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Attacking the “unpatriotic” BBC? That's the oldest nationalist trick in the book

Coverage of Brexit is not positive enough, according to Brexiteers. 

The Brexiteer Tim Montgomerie’s admonishment of the BBC this morning for its “unpatriotic” coverage of Brexit was depressingly familiar to those of us in Scotland who have fought unthinking nationalism for years.

The BBC’s crime in this case was to give air time to the French finance minister, Benjamin Griveaux who was visiting London, in part to try to encourage banking jobs to Paris post-Brexit. Montgomerie’s comments echo those of leader of the House of Commons, Andea Leadsom, who urged more patriotism from the media at large.

Of course all politicians attempt to influence the media coverage of their cause. As a Labour member, I have to acknowledge that the tedious attacks on the “MSM” have become a problem from a section of my own party. However there is a world of difference between attempting to influence critical coverage and attempting to prevent criticism at all.

Listening to the Hard Brexiteers, we are reminded of the bitter attacks on the BBC and the rest of the "mainstream media" throughout the Scottish referendum campaign. Over and over again, the Scottish National Party leadership made the Corporation the target of attacks. Thousands demonstrated outside the BBC’s headquarters in Glasgow, famously marching behind a banner bearing the face of then BBC Political Editor Nick Robinson. They called for him to be sacked after he had the temerity to robustly question Alex Salmond in a press conference that was packed-out with nationalist supporters.

To imagine nationalist hostility is a reaction to an outside presence is to misunderstand the depth of their hostility to the media. In 2014, the angry crowds also called for the dismissal of Jackie Bird, the popular Scottish anchor of the nightly news programme. An STV journalist complained of attempts by two SNP MPs to silence his critical voice

The antagonism of nationalists to free and critical media goes to the heart of their worldview. Nationalism is a matter of belief. It rests on emotion, not facts. The role of good journalism in reporting the facts and offering clear-headed analysis is an anathema to them.

Using the word nationalist to describe such behaviour has become controversial in an age where the term is applied to everyone from pro-immigration SNP politicians to resurgent Nazis in the United States. Even the First Minister of Scotland, who describes herself as “a lifelong nationalist” now claims that she isn’t really. But what else do you call someone who suggests that critical analysis be replaced with unquestioning national pride?

The trouble with nationalists is that people with otherwise rational, mainstream views become completely irrational when dealing with "the national cause". Think of the free marketeers who campaign to leave the biggest free trade area or anti-cuts campaigners who argue for the unthinkable austerity guaranteed from leaving the UK.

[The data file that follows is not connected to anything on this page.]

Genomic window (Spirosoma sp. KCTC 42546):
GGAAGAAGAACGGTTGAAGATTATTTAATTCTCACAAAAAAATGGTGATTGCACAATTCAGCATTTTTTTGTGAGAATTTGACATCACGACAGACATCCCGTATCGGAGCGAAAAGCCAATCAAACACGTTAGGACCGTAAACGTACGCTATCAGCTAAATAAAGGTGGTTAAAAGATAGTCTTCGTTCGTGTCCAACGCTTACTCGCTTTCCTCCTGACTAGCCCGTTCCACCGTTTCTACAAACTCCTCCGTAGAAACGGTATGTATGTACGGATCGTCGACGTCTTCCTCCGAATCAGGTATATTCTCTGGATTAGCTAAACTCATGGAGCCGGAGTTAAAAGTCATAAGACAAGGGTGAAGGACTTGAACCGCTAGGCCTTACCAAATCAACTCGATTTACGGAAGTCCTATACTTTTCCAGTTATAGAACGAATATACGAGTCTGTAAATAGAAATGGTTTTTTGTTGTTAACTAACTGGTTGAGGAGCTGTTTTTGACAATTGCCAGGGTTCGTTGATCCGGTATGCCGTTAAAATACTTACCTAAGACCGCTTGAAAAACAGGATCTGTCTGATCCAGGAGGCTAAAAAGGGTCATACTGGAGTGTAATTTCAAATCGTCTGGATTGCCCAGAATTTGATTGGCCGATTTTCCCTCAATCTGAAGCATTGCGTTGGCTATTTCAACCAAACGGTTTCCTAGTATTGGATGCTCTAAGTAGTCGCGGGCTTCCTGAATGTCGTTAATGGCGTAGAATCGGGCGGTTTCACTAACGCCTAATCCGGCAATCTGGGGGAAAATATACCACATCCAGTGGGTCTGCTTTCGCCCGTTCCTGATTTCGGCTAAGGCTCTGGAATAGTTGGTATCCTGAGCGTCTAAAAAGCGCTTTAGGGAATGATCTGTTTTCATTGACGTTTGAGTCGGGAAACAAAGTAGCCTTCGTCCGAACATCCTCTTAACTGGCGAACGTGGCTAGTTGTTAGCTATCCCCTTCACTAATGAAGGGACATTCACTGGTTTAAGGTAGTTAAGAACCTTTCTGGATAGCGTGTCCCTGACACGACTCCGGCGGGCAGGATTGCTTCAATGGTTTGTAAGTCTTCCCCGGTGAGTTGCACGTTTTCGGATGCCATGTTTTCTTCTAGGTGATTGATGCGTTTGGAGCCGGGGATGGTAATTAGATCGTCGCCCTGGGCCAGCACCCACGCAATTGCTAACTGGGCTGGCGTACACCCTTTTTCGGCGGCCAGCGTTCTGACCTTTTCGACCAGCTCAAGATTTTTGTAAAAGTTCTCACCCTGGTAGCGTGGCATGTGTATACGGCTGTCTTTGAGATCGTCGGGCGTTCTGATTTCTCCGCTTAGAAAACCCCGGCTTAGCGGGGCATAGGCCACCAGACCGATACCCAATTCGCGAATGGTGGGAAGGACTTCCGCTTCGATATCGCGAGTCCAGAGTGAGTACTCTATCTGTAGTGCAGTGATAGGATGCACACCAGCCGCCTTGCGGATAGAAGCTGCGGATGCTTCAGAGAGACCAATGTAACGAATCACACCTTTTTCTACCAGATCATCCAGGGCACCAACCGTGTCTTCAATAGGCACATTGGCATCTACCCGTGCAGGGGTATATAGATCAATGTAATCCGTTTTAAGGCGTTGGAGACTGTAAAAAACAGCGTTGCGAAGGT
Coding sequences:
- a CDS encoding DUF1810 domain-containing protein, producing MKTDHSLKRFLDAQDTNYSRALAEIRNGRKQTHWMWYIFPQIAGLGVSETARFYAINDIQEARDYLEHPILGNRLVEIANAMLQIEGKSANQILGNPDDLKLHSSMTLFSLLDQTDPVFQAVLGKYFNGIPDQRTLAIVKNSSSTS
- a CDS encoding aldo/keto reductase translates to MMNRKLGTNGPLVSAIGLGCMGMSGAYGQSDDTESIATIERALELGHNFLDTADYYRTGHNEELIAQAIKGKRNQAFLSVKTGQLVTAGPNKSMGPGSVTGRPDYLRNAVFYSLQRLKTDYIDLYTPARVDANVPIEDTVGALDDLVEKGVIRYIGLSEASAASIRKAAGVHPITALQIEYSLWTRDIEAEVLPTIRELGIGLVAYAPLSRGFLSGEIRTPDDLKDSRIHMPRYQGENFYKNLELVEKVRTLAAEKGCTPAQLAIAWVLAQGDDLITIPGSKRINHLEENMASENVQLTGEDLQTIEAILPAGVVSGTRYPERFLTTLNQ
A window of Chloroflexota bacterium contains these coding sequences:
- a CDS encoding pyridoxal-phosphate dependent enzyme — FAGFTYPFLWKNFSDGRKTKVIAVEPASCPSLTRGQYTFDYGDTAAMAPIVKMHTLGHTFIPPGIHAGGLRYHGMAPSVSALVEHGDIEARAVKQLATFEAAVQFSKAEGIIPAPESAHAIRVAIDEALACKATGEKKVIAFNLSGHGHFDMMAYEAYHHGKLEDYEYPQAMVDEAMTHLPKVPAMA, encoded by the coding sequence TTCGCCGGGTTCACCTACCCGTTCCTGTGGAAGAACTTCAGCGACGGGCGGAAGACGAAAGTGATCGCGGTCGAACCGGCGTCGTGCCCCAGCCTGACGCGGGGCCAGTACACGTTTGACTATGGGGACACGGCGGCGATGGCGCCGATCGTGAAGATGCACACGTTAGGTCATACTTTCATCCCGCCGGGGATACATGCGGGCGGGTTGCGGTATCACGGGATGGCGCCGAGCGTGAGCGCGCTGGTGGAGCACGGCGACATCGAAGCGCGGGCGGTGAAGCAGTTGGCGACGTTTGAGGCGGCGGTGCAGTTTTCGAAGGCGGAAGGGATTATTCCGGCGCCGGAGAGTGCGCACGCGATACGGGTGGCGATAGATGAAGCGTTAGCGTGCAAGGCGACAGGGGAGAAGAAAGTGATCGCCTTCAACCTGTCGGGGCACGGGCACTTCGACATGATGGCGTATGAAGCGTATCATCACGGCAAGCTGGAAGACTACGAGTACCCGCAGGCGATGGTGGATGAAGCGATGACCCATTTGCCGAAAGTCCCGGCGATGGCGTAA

For them leaving the British or European unions is not just another a policy, a proposal to be debated on its merits. For them, the campaign to leave is a campaign for our nation itself. So if you are against the policy, you are against the nation. You are unpatriotic, a remoaner, a quisling, a traitor, a pessimist…

This is one of the greatest tricks of nationalism. Its advocates may argue for an outcome which will destroy jobs or decimate public services, but they are always the “positive” ones. They are the visionaries taking on those who simply lack faith in their own country. Suggest that Brexit negotiations aren’t going terribly well or that it might be a nice idea to know what currency an independent country might use and you are "talking down" the country.

Behind the attacks on media criticism is a wider strategic aim. Nationalists want to devalue the role of facts in democratic decision making by discrediting the message carrier. They encourage, in their place, online media sources which support not journalism but the nationalist narrative. If they replace reasoned debate with ignorance and emotion, they win.

Beating post-truth patriots is an exhausting war of attrition. However the attacks on the media reveal the weakness and insecurity at the heart of their politics. The anger that erupts comes from their own inability to square their nationalism with facts they cannot credibly refute. So fight them, mock them, and make sure you beat them because nationalism is a dead end.

Blair McDougall was the head strategist of the Better Together campaign during the Scottish independence referendum. 

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Can a “Momentum moment” revive the fortunes of Germany’s SPD?

Support for the centre-left Social Democratic Party (SPD) has sunk into third place, behind the far right Alternative for Germany.